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Something of a revelation

Discussion in 'Talking Pictures' started by Andrew Flannigan, Nov 2, 2017.

  1. Andrew Flannigan

    Andrew Flannigan Well-Known Member

    A friend mentioned that The Photographic Angle were putting on an exhibition of wildlife photography at Clyst House which is part of a disused office complex on the western side of Exeter. Actually finding it is an interesting excercise as you have to go to the village of Clyst St Mary then find Church Lane (which leads to the parish church) and then go right to the end of the road where you'll find the church and parking space. Walk back the way you came and on the right there's an opening which has posters for the exhibition and several warning signs about police dog training on the site.

    The exhibition is spread all over quite a large building and consists of poster sized canvass prints interspersed with "wise" sayings from photographers. The latter are good for a laugh. The pictures are well chosen and worth seeing but there are a lot of them spread over 3 floors so you need plenty of time to go round. I quite enjoyed myself but one thing really impressed me. Several of the pictures were made on small sensor cameras including at least one on a Canon Ixus. Without looking at the information panels I couldn't tell which shots were made on full frame and which came off a 1/2.3" sensor. So much for the equipment snobs!

    The exhibition is on until 3pm on November 5th so not too much time to get there. More details here: http://www.thephotographicangle.co.uk/exhibitions/

    Sony HX90 8GB 01 DSC01107.JPG
     
    Geren, peterba and steveandthedogs like this.
  2. peterba

    peterba Well-Known Member

    Thanks Andrew - I might have reason to be in the Exeter area, so it's just possible that I could get there - although, as you say, there's limited time before it closes.
     
  3. peterba

    peterba Well-Known Member

    Quite!
     
  4. peterba

    peterba Well-Known Member

    It certainly would be an interesting exercise, if you go looking for it on the Western side of Exeter...! ;)
     
    Andrew Flannigan likes this.
  5. Andrew Flannigan

    Andrew Flannigan Well-Known Member

    Aaaarrrggg! Eastern. Eastern. EASTERN!!!! :(
     
    peterba likes this.
  6. Learning

    Learning Ethelred the Ill-Named

    I have pictures from a 7Mp Canon PowerShot A710 IS printed to A3. The sensor is a 1/2.5" CCD. The pictures capable of being printed to that size were all taken in ideal conditions. There was adequate light and the contrast fit within the rather limited dynamic range of the sensor. I prefer my modern DX cameras for better reasons than snobbery.
     
  7. Andrew Flannigan

    Andrew Flannigan Well-Known Member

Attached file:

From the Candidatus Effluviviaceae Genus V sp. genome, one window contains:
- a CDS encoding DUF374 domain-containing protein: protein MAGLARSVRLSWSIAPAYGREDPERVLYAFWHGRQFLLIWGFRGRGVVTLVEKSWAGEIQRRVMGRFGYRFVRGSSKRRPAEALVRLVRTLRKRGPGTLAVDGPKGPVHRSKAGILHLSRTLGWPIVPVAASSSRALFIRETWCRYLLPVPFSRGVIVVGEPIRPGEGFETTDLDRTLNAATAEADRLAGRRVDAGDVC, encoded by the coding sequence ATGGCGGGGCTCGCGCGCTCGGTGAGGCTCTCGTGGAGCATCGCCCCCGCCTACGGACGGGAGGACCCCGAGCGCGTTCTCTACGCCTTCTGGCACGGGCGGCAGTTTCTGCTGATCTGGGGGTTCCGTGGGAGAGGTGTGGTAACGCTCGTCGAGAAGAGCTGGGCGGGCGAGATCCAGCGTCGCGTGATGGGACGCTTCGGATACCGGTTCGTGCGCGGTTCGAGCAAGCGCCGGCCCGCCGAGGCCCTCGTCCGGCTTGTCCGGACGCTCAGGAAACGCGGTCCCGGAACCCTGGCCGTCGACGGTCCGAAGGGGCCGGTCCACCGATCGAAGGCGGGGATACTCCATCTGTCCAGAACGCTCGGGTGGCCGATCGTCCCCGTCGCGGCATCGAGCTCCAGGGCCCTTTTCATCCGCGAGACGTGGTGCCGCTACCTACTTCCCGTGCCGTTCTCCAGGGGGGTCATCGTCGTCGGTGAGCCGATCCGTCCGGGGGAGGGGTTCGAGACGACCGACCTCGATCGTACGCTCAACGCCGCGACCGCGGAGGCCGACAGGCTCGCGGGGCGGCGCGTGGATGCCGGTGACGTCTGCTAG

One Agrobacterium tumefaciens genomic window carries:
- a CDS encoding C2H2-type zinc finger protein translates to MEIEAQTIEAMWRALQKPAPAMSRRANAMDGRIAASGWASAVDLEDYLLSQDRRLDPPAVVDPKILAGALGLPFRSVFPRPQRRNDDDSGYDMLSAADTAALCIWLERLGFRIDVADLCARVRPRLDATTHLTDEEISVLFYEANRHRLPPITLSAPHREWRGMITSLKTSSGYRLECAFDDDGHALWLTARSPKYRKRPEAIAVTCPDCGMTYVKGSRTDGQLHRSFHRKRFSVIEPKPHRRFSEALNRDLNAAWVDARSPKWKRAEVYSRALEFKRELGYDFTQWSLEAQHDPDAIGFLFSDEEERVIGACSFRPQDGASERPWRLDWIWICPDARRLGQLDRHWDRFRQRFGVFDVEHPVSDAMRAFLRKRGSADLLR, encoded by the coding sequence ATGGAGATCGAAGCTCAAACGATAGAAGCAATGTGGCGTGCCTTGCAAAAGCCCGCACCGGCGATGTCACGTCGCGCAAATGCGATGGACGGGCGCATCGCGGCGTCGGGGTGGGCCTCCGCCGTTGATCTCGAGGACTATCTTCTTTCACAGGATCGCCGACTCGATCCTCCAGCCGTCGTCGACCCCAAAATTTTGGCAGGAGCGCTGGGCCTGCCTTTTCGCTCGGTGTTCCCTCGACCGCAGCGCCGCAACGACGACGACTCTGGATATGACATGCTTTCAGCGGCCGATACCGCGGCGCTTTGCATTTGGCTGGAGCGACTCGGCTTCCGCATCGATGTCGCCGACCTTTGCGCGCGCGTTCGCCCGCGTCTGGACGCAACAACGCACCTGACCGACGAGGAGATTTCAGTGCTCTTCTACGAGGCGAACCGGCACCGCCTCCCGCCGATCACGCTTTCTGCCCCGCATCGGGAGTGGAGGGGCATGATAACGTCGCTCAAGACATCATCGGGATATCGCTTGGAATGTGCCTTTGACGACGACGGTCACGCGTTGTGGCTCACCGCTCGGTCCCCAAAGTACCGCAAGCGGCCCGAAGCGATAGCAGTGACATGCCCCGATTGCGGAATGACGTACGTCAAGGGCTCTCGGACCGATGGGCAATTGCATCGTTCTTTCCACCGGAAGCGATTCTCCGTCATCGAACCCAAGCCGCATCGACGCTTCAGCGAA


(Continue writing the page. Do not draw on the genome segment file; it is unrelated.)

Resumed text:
Care to share those reasons?
     
  8. PentaxManiac

    PentaxManiac Well-Known Member

    Well, It's convenient to have the film speed set for you automatically. But always best to have an override facility, or provision for setting the speed of a film without DX coding (like the Lomography 200 ISO slide film) rather than having it default to 100 ISO as is often the case.
     
  9. Learning

    Learning Ethelred the Ill-Named

    Compared to the Canon A710 IS.
    An ability to take photographs in low light conditions.
    An abiliy to take photographs of high contrast subjects and to produce a printable images by fiddling with the sliders in lightroom, or curves.
    The ability to use a variety of lenses from 10-20 to 200-500mm.(or even a bigger range if I spent the cash).
    An ability to blast away at high frame rates in order to get a shot which I could not do so with a camera that took an indeterminate time to take a shot after pressing the release.
    A viewfinder that shows what I am about to shoot.
    An exceedingly good AF system.
    I do not need ideal conditions to make pictures.

    The A710 IS does have the advantage of portability over a brace of D500 with lenses. A more sensible comparison would be to my Sony RX100M3.
    The Sony has many of the advantages of the DX cameras except for the interchangeable lenses and AF system. The sensor is not quite as sensitive as DX either. It was also a slippery (supply your own expletive) until I bought the optional grip that should have come as standard.

    The A710 IS still has a couple of advantages. It works with a pair of eneloop AA cells (which still had not been invented when the camera was made) and the clock battery (a CR1220) can be replaced every few years without having to dismantle the camera and apply a soldering iron.
     
    Last edited: Nov 3, 2017
  10. Learning

    Learning Ethelred the Ill-Named

    Nice one:)
    I remember DX coded films. It was a good idea, and it worked. I guess that it still does.
     
  11. Andrew Flannigan

    Andrew Flannigan Well-Known Member

    So you're comparing to an 11 year old camera? Why not compare to a current camera? Something like the Nikon P900 can match your criteria close enough for all but the most extreme cases as Jack and others have shown with their pictures.
     
  12. Learning

    Learning Ethelred the Ill-Named

    Andrew, my original post was to support your statement that small sensor cameras can make decent photographs and have been capable of doing so for some time. I stated my preference for modern DX as an asside.
    The Nikon P900 does indeed do better than I would expect but it still lacks the image quality or AF performance that I like.
    My present kit is better than I require. A decent bridge like the Sony RX10m3 came close. I use a Sony RX100m3 as a pocket camera and the quality is fine for almost everything that I do; I have no inclination to upgrade it to a mark 5. I suspect that a Sony RX10m4 would suit me fine for serious photography but I am not going to downgrade. I enjoy using nice things.
     

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